Now that The Eight-Year-Old has an allowance, everyone understands that Daddyo and I will only buy her toys on her birthday and Christmas. Which means that when we wander into a store and The Eight-Year-Old starts the inevitable lobbying for That Really Fun Thing Over There, I no longer need to try to talk her down. Instead all I have to do is ask “How much does it cost?”, “How many week’s allowance would it would take to buy it?”, and “Have you saved enough?” Continue reading
The Eight-Year-Old, slumping out of her room this morning: “Mommyo, I think earth’s gravity is stronger today.”
Our mostly-weekly survey of the tidbits that cross The Eight-Year-Old’s desk. This week, The Eight-Year-Old falls under the spell of two exceptional story-tellers and shakes a literary fist at the beetles destroying her favorite trees.
The Eight-Year-Old wandered into the kitchen the other day while I was prepping a blueberry and spinach smoothie. While watching me stuff the blender with spinach and almond milk, she asked, “Mommyo, if you ate only spinach, how much spinach would you have to eat to maintain your weight?”
She was not satisfied with my off-the-cuff response of “an impossible amount.”
She really wanted to know.
So we ignored the issues of how on earth I’d keep from overdosing on Vitamin A if I subsisted only on spinach and treated it like one of her third grade math problems.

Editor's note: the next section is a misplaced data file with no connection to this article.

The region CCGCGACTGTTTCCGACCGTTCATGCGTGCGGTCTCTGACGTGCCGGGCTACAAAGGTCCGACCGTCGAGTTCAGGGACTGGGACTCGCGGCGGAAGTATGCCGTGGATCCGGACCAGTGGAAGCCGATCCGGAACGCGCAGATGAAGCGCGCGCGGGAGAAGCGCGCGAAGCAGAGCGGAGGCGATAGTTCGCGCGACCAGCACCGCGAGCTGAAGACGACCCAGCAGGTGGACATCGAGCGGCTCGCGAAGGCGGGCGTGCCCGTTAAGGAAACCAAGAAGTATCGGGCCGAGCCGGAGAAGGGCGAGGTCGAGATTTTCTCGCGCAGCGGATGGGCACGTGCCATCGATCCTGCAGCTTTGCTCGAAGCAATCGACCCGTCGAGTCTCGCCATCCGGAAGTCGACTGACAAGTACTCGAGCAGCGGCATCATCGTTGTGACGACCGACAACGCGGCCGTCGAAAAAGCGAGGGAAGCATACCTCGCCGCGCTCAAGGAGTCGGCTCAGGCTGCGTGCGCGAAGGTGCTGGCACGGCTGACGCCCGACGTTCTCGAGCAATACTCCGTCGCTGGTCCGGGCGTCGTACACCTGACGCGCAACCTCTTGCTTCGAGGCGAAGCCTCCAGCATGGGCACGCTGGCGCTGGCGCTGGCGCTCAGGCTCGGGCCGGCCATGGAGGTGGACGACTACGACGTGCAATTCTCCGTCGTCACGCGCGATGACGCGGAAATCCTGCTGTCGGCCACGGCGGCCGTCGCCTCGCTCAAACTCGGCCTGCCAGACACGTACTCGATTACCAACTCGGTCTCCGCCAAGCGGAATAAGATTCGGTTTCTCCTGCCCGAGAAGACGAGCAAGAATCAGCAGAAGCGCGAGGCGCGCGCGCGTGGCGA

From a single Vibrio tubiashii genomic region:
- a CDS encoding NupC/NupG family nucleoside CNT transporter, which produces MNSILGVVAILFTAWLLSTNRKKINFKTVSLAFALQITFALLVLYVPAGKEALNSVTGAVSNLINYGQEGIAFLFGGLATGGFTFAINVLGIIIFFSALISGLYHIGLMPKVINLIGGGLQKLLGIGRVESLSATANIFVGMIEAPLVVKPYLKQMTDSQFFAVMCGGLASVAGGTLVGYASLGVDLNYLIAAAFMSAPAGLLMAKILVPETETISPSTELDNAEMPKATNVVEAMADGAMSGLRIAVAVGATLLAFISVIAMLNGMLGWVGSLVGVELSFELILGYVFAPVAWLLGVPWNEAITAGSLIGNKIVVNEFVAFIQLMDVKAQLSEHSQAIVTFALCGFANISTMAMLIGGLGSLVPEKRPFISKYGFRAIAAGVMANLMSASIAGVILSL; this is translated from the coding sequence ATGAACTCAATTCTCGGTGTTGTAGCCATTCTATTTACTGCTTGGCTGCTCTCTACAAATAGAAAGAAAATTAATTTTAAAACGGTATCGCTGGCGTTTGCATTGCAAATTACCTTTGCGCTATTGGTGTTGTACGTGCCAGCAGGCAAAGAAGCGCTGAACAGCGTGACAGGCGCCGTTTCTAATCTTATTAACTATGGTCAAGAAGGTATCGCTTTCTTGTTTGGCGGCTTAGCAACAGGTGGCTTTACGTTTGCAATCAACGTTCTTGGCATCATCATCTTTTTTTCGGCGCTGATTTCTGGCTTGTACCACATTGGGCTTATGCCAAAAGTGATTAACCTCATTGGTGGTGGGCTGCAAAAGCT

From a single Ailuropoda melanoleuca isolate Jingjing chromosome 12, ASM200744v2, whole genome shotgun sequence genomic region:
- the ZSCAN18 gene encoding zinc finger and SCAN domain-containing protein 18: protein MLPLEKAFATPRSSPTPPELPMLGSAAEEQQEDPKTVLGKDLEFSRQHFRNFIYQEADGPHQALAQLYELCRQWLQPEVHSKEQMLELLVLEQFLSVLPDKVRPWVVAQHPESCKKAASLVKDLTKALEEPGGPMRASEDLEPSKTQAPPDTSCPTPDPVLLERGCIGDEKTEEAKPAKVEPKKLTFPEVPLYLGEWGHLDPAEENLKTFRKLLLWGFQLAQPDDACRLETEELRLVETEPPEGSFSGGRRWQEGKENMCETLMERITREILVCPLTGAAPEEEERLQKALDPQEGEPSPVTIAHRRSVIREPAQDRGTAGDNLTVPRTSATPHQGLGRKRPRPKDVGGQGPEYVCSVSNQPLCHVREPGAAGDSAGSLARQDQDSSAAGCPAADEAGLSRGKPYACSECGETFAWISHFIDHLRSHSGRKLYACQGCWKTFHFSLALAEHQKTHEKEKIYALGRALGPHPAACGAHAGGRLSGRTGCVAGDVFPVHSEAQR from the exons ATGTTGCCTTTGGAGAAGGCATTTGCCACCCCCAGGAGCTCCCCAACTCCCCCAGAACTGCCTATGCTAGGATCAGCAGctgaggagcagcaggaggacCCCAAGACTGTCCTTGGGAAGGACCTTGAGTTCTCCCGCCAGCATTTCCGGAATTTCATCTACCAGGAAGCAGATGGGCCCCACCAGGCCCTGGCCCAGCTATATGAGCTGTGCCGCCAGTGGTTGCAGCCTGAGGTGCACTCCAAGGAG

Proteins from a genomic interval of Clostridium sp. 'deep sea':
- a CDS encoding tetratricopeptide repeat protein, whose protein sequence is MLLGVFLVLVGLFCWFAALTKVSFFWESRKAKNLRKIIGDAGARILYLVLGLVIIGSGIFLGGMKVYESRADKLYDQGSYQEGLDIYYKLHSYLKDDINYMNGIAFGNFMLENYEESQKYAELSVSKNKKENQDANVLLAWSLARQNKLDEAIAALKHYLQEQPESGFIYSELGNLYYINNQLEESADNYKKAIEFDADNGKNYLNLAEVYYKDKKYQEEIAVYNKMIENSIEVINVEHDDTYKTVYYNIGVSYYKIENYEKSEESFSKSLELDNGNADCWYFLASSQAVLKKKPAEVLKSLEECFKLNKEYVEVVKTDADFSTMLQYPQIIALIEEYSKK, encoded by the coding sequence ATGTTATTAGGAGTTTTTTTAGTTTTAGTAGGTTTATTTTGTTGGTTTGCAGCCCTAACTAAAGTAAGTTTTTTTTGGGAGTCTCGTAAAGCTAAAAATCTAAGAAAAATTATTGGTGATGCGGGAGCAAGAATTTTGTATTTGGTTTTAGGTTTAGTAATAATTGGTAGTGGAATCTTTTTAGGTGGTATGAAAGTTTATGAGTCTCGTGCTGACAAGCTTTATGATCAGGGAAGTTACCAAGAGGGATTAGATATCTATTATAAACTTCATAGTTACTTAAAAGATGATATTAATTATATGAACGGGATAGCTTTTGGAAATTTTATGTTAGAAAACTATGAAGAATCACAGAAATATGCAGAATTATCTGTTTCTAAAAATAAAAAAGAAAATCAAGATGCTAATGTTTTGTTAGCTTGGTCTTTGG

Question: If one cup of uncooked baby spinach contains 7 calories, and if The Eight-Year-Old’s Mommyo needs to eat 2,100 calories a day to maintain her weight*, how many cups of spinach would Mommyo need to eat every day, if she ate only spinach?
2100 calories/day divided by 7 calories/cup of spinach =
300 cups of spinach each day
Well, blow me down. That’s a lot of spinach.
According to the Taste of Home website, one pound of spinach yields 10-12 cups of torn leaves. Eating 300 cups of spinach would require me to tear up and devour roughly 30 pounds of spinach every day.
And that’s just me.*
Can you imagine how much an 80,000 pound Apatosaurus would have had to eat? According to some estimates, Apatosaurus and other giant sauropods required 100,000 calories per day. That meant eating up to 1,000 pounds of vegetation every day.
Let’s all pause for a moment and be grateful that we aren’t 80,000 pound Apatosaurs.
- Dietary Guidelines for Americans 2010 (health.gov)
- I can’t believe I just said that (Caterpickles)
- Reason #463 to stop eating fast food (Caterpickles)
- Green Smoothie 101: How to Make a Green Smoothie (Simple Green Smoothies)
*Note: My 2,100 calories a day number comes from the USDA Dietary Guidelines for Americans 2010. On page 13, the report states that adult men require 2,000-3,000 calories per day and adult women need between 1,600-2,400 calories per day, depending on their age and activity level. I picked 2,100 calories/day for our math problem because 2,100 calories falls on both scales and I wanted a round number that would make the math easier. That’s it. It’s not intended as actual dietary advice for either me or you. In fact, I strongly advise you, dear Reader, not to consult us here at Caterpickles Central for any nutritional advice at all.